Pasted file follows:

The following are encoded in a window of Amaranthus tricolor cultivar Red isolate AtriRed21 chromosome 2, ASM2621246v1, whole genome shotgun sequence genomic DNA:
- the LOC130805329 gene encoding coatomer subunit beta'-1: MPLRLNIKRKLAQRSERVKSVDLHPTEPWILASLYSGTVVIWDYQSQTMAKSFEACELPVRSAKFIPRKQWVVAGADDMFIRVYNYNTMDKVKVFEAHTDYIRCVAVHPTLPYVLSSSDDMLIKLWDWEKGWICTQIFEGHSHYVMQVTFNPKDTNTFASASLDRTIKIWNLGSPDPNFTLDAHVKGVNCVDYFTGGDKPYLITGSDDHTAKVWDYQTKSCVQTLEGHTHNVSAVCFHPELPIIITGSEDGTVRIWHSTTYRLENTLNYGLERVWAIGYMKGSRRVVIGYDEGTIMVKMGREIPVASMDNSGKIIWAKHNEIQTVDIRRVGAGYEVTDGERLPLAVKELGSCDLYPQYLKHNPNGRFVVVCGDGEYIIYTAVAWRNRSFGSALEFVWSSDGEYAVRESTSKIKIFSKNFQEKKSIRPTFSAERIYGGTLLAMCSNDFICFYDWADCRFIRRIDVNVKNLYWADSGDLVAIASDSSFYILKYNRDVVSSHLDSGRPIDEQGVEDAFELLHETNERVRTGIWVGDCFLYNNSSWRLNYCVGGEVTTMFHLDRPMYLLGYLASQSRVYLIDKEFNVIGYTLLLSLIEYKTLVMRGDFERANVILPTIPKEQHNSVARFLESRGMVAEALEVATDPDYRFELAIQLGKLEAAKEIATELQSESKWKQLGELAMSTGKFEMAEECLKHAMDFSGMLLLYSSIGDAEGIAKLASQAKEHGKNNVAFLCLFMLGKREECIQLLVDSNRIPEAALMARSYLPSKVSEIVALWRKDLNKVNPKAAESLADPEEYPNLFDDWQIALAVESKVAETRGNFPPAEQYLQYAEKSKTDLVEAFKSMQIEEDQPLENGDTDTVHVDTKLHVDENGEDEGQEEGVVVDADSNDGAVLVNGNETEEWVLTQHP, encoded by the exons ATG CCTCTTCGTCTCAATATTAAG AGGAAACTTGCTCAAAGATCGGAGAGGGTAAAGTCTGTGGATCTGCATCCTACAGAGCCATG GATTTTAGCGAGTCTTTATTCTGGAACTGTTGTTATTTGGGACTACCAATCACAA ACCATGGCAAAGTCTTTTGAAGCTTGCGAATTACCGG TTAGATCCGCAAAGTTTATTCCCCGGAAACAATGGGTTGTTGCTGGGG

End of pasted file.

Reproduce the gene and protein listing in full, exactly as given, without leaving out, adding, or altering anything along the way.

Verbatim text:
The following are encoded in a window of Amaranthus tricolor cultivar Red isolate AtriRed21 chromosome 2, ASM2621246v1, whole genome shotgun sequence genomic DNA:
- the LOC130805329 gene encoding coatomer subunit beta'-1: MPLRLNIKRKLAQRSERVKSVDLHPTEPWILASLYSGTVVIWDYQSQTMAKSFEACELPVRSAKFIPRKQWVVAGADDMFIRVYNYNTMDKVKVFEAHTDYIRCVAVHPTLPYVLSSSDDMLIKLWDWEKGWICTQIFEGHSHYVMQVTFNPKDTNTFASASLDRTIKIWNLGSPDPNFTLDAHVKGVNCVDYFTGGDKPYLITGSDDHTAKVWDYQTKSCVQTLEGHTHNVSAVCFHPELPIIITGSEDGTVRIWHSTTYRLENTLNYGLERVWAIGYMKGSRRVVIGYDEGTIMVKMGREIPVASMDNSGKIIWAKHNEIQTVDIRRVGAGYEVTDGERLPLAVKELGSCDLYPQYLKHNPNGRFVVVCGDGEYIIYTAVAWRNRSFGSALEFVWSSDGEYAVRESTSKIKIFSKNFQEKKSIRPTFSAERIYGGTLLAMCSNDFICFYDWADCRFIRRIDVNVKNLYWADSGDLVAIASDSSFYILKYNRDVVSSHLDSGRPIDEQGVEDAFELLHETNERVRTGIWVGDCFLYNNSSWRLNYCVGGEVTTMFHLDRPMYLLGYLASQSRVYLIDKEFNVIGYTLLLSLIEYKTLVMRGDFERANVILPTIPKEQHNSVARFLESRGMVAEALEVATDPDYRFELAIQLGKLEAAKEIATELQSESKWKQLGELAMSTGKFEMAEECLKHAMDFSGMLLLYSSIGDAEGIAKLASQAKEHGKNNVAFLCLFMLGKREECIQLLVDSNRIPEAALMARSYLPSKVSEIVALWRKDLNKVNPKAAESLADPEEYPNLFDDWQIALAVESKVAETRGNFPPAEQYLQYAEKSKTDLVEAFKSMQIEEDQPLENGDTDTVHVDTKLHVDENGEDEGQEEGVVVDADSNDGAVLVNGNETEEWVLTQHP, encoded by the exons ATG CCTCTTCGTCTCAATATTAAG AGGAAACTTGCTCAAAGATCGGAGAGGGTAAAGTCTGTGGATCTGCATCCTACAGAGCCATG GATTTTAGCGAGTCTTTATTCTGGAACTGTTGTTATTTGGGACTACCAATCACAA ACCATGGCAAAGTCTTTTGAAGCTTGCGAATTACCGG TTAGATCCGCAAAGTTTATTCCCCGGAAACAATGGGTTGTTGCTGGGG